Musing on the Noisy Web… and the upcoming Quiet Web?

Peaceful Interface Design
Search Engine OptimisationUser Experience

While contemplating the challenges of finding time to blog, tweet, and update our customers on the web, I began to explore the concept of the “quiet web,” coining the phrase. The internet is often a cacophony of information, with search engines playing a significant role. Search engines rely on words to understand the content of websites. Unless you can afford to drive all your web traffic through Adwords, experts like myself often advise businesses to improve their search engine rankings by frequently writing about different aspects of their business.

The consequence of this is that when we search, especially for items we wish to purchase, it often feels like we are navigating a bustling Berber market in Marrakech rather than strolling through peaceful streets lined with small shops. This isn’t necessarily a negative thing, but in the real world, there are times when we desire both experiences, and what we are looking for influences our needs. The current search engines don’t seem to offer both experiences simultaneously.

Since it first entered our lives, Google’s algorithm has become vastly more complex. Initially, websites were assessed by examining metadata – information about a web page that visitors can’t see without delving into the backend. This led site owners to stuff their metadata with popular search terms of the day, from Britney Spears to the Hugh Grant affair, in an attempt to lure unwitting web users to their websites for entirely unrelated reasons.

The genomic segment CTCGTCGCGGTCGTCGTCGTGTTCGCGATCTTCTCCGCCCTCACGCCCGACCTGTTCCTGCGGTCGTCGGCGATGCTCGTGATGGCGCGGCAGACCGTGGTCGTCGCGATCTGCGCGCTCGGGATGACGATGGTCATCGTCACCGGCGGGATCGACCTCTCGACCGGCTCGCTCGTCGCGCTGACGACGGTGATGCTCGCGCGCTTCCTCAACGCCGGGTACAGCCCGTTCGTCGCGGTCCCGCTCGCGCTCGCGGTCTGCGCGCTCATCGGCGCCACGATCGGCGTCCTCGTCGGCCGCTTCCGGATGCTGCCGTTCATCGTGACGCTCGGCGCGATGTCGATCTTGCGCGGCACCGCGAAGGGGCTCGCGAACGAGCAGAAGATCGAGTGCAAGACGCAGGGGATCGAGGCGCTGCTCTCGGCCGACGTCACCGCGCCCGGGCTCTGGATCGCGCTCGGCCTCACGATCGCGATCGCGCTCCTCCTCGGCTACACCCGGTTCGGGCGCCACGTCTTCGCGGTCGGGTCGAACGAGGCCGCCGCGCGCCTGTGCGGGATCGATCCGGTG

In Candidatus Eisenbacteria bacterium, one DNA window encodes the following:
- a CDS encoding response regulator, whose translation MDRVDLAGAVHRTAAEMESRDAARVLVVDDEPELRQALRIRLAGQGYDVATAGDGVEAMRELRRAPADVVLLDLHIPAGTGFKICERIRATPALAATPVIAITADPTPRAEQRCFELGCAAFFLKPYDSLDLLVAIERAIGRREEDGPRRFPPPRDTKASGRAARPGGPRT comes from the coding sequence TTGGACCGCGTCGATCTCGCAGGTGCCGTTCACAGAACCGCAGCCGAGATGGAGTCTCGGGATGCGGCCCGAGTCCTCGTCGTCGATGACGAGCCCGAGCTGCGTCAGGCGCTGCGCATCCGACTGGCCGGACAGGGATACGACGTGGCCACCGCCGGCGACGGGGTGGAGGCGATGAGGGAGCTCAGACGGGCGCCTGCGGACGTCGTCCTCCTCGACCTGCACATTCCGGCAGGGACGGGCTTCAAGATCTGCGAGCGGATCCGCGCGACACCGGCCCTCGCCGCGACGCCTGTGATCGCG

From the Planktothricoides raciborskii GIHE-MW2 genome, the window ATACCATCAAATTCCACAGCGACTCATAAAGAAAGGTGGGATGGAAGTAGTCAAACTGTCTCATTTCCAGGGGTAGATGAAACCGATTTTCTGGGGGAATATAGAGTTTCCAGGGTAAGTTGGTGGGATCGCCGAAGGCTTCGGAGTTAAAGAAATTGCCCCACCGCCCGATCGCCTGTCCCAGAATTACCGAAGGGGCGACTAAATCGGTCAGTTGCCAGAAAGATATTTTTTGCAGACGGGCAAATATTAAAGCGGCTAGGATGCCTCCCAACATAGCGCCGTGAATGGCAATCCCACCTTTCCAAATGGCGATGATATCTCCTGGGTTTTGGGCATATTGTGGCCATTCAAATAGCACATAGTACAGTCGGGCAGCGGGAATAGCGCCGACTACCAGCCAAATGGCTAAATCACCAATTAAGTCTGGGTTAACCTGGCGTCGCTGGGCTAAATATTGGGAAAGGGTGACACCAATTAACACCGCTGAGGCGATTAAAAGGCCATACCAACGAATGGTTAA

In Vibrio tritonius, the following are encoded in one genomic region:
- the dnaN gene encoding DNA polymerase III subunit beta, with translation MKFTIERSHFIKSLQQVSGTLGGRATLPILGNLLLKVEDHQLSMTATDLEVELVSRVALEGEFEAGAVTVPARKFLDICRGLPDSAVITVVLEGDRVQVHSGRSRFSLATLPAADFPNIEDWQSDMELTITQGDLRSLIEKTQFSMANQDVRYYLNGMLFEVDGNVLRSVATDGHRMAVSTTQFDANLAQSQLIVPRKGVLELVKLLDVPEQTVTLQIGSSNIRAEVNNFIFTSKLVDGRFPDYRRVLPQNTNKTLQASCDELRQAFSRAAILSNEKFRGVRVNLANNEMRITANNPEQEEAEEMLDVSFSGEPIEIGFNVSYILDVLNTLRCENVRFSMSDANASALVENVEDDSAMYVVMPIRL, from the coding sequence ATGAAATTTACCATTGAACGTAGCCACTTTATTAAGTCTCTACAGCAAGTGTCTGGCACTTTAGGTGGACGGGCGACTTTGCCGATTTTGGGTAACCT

Naturally, search engines evolved to combat this behavior, and algorithms shifted towards evaluating websites based on the visible words and their semantic significance to users. Elements like titles, bold text, or italics were considered more important, much like they are to human visitors. However, this opened the door to a new kind of abuse, with websites filled with unintelligible content aimed solely at manipulating search engines. The evolution since then has been for search engines to assess the linguistic value of your content, not necessarily by understanding the language itself (although patterns of abuse are identified this way) but by understanding how visitors interact with your content.

The time visitors spend on your blog posts, the search terms that led them to your site, and whether they explored other pages on your site all influence where your website ranks in Google’s search results. Google’s algorithm takes into account factors like age, gender, past web behavior, location, and more to determine where your business should rank compared to others. It is possible to gain visibility as a new business with limited content, but if reaching a broader audience through search engine results is critical to your business’s success, writing content remains a primary means of generating traffic. This has contributed to the noisy nature of the web.

A Gradual Shift Towards the Quiet Web?

It appears that change is on the horizon, and it’s starting to gain momentum. In my experience conducting user testing sessions, users often express concerns about the noisiness and clutter of platforms like Facebook. The market seems to be responding to these concerns, with platforms like Ello adopting slogans like “Simple, Beautiful, and Ad-free.” While it may be challenging for Ello to compete directly with Facebook in the short term, if its growth continues, businesses may learn valuable lessons about building a following by embracing a quieter approach.

Google itself is testing a model where users can pay to remove Google Ads from partner sites. This might be a precursor to a future where search engines themselves offer a quieter browsing experience. Many of Google’s recent developments indicate a growing understanding of real-world business dynamics. For instance, Google prioritizes local search results for various queries. If you run a local business that relies on local customers or operate in a tourist destination with a strong presence on review platforms like TripAdvisor, you may not need to be as loud. Google’s Street View, which provides a virtual tour of businesses, could also be part of this shift. As Google’s algorithms become more sophisticated, they may help accentuate the real-world aspects of businesses, allowing users to make judgments based on shop size, window displays, signage, and branding, just as they would on the high street.

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